“But it has taken the diligent skepticism of one man, standing outside medicine and science, to show that the paper was in fact an elaborate fraud,” the editorial authors said of Deer.
They said not only has this resulted in the obvious effects (eg, unvaccinated children), but “energy, emotion, and money that have been diverted away from efforts to understand the real causes of autism and how to help children and families who live with it.”
There are lessons to be learned for many, according to the investigators. First is the issue of Wakefield’s co-authors. The GMC panel was clear that Wakefield solely wrote the final version of the paper, but his co-authors appear to have been clueless to what he was doing under the cover of their names and reputations.
Secondly, “research ethics committees should not only scrutinize proposals but have systems to check that what is done is what was permitted (with an audit trail for any changes) and work to a governance procedure that can impose sanctions where an eventual publication proves this was not the case. Finally, there are lessons for the Royal Free Hospital, The Lancet, and the wider scientific community,” the authors of the editorial wrote.
Disclosures: Deer’s investigation was funded by the Sunday Times of London and the Channel 4 television network. Reports by Deer in the BMJ were commissioned and paid for by BMJ. No other funding was received, apart from legal costs paid to Deer by the Medical Protection Society on behalf of Andrew Wakefield. Deer reports no relevant financial disclosures.
For more information:
- Deer B. BMJ. 2011;342:c5347.
- Godlee F. BMJ. 2011;342:c7452.
- Lancet. 2010;375:445.
It has long been known that Wakefield's paper was weak, ever since publication. When retracted on ethical grounds it became known that it was even more obviously biased than previously thought. Now it is clearly fraudulent. As a practicing general pediatrician, I do not even want to think of the countless hours I have spent with families discussing the MMR vaccine. Or more importantly the anguish this fantasy has put all families through as they have navigated childhood vaccines with their children. Vaccine safety, efficacy and value are legitimate discussion points in all our practices. I believe strongly that childhood vaccines have been and remain the single most important health preventative measure I provide in practice. The added burden of the fallout of this paper is immeasurable, and I doubt we have seen the end of it by any means. It is striking that while some consider "big pharma" to be an evil force in health care, the interest groups behind vaccine bashing are not subjected to enough, and certainly not equal scrutiny. They constitute an industry and clearly, as is the case with Wakefield, they have profit motives of their own. We must take this opportunity to make it clear to the American public that vaccines are truly safe and effective.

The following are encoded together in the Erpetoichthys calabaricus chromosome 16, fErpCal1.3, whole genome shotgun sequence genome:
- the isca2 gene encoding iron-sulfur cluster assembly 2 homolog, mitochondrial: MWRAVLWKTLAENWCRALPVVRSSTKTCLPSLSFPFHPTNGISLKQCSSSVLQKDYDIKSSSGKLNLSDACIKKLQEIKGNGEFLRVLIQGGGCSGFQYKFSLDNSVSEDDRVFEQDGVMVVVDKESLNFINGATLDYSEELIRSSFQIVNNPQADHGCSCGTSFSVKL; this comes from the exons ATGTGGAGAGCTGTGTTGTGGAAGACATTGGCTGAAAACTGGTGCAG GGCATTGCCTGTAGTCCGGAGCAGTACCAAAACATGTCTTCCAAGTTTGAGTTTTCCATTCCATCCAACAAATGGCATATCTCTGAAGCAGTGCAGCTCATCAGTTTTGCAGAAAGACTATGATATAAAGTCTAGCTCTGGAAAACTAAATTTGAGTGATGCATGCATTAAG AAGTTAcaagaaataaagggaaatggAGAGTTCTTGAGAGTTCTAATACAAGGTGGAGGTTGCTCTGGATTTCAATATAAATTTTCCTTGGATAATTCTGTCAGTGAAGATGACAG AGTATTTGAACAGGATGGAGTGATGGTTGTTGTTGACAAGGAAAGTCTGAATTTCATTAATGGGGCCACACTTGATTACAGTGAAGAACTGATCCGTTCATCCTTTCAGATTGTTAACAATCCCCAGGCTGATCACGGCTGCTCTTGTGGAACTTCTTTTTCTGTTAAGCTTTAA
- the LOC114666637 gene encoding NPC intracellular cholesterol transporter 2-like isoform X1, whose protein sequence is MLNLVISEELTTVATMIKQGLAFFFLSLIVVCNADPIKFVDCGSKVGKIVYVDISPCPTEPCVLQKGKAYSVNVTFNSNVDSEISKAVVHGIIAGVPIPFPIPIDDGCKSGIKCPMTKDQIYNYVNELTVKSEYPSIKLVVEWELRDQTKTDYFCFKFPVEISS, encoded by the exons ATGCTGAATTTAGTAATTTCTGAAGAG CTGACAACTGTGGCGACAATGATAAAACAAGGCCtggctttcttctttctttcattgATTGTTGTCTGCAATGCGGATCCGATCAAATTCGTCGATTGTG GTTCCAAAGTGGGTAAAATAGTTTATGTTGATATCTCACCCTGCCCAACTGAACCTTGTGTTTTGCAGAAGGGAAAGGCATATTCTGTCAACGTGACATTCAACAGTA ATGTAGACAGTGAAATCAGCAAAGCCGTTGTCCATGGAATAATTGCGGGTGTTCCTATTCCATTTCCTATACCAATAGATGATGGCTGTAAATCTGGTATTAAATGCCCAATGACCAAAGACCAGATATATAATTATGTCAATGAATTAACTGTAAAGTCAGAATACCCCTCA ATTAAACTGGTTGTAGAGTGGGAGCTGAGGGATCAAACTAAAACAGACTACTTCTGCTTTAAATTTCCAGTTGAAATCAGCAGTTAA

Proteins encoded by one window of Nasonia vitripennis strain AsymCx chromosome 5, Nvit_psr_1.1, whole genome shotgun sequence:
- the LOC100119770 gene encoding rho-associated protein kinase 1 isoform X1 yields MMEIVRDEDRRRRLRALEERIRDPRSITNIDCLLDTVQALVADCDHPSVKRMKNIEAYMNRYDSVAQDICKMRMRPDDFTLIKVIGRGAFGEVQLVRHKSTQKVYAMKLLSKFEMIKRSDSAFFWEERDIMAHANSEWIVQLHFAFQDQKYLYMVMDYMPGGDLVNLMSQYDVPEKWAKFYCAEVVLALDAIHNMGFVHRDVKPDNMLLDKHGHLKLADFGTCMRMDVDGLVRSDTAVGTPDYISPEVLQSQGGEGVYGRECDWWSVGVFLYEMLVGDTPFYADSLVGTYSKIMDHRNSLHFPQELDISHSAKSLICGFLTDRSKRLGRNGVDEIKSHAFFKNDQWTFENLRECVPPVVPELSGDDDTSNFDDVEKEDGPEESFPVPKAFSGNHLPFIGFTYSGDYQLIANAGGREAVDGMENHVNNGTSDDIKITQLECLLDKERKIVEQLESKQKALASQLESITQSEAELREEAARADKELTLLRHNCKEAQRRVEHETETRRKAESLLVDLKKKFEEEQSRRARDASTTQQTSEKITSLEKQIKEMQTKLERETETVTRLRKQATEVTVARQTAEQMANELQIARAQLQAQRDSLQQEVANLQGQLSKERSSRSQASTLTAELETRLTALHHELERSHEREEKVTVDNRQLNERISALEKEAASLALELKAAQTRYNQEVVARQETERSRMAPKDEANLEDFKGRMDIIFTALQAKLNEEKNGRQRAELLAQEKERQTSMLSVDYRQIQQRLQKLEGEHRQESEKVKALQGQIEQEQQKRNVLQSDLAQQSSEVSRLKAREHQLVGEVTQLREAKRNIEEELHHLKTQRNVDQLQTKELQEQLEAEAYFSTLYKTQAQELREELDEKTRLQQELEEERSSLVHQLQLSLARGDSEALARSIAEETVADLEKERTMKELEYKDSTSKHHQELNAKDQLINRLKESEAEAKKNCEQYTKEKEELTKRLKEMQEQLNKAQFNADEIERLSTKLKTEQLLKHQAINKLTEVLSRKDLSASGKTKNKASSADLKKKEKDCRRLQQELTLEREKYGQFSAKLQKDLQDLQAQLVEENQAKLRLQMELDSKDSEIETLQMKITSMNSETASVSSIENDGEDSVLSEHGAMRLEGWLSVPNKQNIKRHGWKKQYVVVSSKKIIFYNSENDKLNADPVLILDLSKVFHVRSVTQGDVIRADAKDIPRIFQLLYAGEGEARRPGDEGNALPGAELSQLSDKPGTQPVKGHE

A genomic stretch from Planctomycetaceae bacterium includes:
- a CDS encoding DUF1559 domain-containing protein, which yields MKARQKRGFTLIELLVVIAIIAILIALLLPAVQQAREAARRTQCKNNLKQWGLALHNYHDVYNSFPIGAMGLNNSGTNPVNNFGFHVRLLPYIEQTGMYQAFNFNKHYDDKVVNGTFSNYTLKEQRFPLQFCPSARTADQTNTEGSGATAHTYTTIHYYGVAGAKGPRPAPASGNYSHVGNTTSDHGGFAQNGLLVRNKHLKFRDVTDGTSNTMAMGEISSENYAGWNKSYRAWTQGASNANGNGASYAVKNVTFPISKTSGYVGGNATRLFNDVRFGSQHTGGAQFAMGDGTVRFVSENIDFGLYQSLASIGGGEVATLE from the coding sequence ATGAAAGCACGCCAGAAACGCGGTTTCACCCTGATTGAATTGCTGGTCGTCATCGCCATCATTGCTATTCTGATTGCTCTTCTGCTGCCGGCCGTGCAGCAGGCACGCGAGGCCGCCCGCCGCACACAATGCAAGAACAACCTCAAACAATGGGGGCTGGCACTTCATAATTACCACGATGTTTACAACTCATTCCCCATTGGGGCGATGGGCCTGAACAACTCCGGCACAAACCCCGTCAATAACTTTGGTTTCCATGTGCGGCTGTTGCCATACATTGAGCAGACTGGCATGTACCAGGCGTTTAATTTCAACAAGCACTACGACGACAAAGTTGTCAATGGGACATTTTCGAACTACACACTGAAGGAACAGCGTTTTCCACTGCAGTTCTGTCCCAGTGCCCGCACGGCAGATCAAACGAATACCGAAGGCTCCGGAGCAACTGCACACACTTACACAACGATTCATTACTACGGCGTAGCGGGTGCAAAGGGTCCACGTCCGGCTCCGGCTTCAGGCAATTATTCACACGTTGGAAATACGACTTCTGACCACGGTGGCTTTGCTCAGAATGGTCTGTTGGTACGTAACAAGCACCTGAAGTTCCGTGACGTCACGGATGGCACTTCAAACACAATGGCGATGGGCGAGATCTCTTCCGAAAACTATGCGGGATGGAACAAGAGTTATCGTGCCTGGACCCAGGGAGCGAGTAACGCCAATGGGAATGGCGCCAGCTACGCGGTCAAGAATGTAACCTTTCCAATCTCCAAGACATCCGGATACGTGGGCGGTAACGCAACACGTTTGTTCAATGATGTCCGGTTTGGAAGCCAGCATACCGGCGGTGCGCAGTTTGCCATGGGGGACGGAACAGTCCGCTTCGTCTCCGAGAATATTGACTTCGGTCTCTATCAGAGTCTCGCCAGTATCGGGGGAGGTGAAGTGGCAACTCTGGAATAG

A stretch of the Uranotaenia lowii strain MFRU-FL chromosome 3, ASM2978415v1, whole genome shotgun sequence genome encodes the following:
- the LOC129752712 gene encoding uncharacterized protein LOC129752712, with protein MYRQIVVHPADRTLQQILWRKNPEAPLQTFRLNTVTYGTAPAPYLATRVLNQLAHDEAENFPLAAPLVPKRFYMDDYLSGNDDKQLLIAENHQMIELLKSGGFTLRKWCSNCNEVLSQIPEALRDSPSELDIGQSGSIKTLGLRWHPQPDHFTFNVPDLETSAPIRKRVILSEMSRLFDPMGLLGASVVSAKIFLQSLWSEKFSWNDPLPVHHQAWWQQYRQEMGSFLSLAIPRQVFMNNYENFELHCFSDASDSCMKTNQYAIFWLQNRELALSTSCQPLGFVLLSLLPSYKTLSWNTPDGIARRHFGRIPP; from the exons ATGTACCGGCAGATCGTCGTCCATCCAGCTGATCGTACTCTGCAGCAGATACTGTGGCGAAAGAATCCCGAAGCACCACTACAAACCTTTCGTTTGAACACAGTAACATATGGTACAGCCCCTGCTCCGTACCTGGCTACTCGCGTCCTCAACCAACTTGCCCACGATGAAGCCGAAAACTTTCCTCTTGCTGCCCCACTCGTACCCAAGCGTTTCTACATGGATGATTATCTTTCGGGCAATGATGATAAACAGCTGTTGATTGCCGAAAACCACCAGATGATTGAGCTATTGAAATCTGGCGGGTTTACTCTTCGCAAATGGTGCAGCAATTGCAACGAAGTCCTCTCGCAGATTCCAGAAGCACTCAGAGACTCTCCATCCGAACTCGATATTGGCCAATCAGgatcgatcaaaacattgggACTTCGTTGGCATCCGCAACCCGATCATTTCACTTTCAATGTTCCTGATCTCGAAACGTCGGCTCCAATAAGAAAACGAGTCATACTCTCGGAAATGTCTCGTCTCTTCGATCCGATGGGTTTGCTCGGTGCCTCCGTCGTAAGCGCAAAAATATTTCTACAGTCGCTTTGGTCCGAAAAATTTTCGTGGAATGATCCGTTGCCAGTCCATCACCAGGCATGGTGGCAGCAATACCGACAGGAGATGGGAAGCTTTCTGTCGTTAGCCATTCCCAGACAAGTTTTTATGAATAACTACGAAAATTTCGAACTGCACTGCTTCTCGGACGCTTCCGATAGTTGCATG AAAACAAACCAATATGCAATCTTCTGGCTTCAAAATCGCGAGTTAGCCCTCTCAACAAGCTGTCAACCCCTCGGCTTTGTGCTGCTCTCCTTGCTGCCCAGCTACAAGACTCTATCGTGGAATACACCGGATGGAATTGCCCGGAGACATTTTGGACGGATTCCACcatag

—William T. Gerson
Infectious Diseases in Children Editorial Board member
The BMJ editorial attached the hypothesis to the man and the man was fraudulent. The hypothesis was not to be trusted because the man was fraudulent. But the man should be separate from the hypothesis. It doesn't matter whether Andrew Wakefield was fraudulent and wrong, the only thing that matters is that the hypothesis was wrong. Either way, the damage would have been done. Because of this paper, four children died. I think it could be argued that this paper killed four children. There are a lot of people with dirty hands … the editor of the journal, the media that followed the story ravenously, etc., even though there was scant evidence. A lot of people are responsible and none of them will be held accountable, which is unfortunate. Until we have a clear cause for autism, this controversy will continue.
—Paul A. Offit, MD
Infectious Diseases in Children Editorial Board member
Disclosure: Dr. Offit reports no relevant financial disclosures.